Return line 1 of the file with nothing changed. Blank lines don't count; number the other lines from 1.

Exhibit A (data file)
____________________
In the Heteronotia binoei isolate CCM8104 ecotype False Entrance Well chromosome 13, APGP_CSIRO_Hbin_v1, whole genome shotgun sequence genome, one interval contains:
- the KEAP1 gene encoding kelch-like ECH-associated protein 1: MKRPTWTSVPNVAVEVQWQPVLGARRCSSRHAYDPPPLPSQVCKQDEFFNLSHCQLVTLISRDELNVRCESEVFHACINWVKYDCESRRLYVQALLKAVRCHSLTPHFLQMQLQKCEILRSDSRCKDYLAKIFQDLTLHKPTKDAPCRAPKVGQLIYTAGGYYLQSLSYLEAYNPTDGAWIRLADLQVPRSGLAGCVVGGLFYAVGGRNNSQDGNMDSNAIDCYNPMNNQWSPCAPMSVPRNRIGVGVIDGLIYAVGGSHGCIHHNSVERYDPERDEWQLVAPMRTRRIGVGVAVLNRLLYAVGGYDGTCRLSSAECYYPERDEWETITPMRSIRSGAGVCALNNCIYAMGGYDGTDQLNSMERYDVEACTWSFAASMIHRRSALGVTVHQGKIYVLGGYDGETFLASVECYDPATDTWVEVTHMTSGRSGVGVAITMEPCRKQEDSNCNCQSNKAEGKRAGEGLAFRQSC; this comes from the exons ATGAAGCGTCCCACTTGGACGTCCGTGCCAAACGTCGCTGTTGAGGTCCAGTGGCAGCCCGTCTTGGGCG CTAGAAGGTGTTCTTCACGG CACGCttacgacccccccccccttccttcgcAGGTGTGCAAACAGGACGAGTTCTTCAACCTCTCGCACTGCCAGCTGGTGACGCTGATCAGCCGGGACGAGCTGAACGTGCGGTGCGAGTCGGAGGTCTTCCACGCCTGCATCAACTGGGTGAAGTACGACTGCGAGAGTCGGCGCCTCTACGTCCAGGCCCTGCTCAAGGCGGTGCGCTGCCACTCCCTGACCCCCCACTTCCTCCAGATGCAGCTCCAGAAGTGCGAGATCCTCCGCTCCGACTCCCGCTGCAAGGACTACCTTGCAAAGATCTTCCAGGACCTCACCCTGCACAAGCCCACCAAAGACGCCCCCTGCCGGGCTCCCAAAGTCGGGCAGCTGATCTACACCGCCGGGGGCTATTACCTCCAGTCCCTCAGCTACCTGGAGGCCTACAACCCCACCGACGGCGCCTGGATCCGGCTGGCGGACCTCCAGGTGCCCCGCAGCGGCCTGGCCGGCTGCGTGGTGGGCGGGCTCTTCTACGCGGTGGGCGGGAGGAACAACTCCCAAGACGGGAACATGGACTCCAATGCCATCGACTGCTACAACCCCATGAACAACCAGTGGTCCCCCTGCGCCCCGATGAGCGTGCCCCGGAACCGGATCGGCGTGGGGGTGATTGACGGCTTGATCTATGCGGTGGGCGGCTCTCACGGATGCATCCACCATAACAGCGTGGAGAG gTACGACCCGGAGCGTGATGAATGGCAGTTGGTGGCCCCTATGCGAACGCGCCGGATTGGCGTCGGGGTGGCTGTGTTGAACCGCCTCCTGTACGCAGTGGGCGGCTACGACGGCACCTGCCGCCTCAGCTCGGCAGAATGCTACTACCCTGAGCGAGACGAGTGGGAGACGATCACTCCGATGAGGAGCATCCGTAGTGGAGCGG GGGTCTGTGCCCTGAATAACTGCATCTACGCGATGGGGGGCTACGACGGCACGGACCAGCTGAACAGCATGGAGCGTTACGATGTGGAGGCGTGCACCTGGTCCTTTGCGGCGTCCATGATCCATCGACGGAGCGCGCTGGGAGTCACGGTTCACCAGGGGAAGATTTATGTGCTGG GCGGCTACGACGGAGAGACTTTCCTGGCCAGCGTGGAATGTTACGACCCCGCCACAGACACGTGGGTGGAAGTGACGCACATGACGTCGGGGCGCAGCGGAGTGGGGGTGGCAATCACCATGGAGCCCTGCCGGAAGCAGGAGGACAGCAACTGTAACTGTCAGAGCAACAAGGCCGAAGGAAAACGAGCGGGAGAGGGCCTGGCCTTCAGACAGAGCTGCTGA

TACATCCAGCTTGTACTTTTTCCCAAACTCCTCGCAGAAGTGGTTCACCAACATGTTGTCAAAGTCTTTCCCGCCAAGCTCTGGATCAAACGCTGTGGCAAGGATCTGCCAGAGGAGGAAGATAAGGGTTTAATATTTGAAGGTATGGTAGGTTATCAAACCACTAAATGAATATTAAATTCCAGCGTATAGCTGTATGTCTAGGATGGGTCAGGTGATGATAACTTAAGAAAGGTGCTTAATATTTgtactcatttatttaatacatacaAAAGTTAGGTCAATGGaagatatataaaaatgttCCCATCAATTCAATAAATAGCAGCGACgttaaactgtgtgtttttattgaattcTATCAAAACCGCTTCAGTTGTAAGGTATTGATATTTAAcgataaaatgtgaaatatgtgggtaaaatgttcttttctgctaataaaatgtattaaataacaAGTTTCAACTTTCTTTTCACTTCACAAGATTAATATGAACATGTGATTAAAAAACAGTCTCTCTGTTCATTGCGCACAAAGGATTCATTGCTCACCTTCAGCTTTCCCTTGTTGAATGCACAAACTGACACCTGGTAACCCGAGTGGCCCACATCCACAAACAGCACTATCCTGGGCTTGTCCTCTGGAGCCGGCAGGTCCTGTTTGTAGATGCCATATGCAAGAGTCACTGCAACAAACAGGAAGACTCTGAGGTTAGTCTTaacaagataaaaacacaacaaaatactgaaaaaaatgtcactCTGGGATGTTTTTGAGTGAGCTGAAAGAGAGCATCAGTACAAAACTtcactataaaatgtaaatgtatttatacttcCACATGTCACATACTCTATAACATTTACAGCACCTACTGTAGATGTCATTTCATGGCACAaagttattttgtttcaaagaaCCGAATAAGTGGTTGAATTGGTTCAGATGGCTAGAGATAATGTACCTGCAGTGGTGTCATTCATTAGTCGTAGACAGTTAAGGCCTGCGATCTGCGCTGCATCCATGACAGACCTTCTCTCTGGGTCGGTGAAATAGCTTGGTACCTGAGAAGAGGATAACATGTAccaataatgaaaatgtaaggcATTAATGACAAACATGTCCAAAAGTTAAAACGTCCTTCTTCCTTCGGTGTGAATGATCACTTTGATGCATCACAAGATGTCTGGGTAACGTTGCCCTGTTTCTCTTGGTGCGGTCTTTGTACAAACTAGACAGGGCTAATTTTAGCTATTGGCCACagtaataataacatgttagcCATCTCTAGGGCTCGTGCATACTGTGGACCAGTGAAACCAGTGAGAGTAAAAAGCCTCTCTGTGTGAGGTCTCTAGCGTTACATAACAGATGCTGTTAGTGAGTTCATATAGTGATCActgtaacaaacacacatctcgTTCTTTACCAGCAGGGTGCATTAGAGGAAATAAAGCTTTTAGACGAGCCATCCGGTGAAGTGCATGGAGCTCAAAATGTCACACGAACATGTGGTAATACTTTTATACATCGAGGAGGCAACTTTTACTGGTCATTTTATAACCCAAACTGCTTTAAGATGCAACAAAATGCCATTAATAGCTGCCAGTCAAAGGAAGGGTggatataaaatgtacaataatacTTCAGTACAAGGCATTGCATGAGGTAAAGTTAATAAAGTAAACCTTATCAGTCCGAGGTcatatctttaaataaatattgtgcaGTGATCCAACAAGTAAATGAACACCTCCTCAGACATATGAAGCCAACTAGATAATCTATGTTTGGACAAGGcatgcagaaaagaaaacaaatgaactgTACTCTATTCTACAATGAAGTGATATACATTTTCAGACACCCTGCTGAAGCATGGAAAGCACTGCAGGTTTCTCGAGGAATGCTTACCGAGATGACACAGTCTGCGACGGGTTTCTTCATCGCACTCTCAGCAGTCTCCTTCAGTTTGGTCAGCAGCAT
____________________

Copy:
In the Heteronotia binoei isolate CCM8104 ecotype False Entrance Well chromosome 13, APGP_CSIRO_Hbin_v1, whole genome shotgun sequence genome, one interval contains: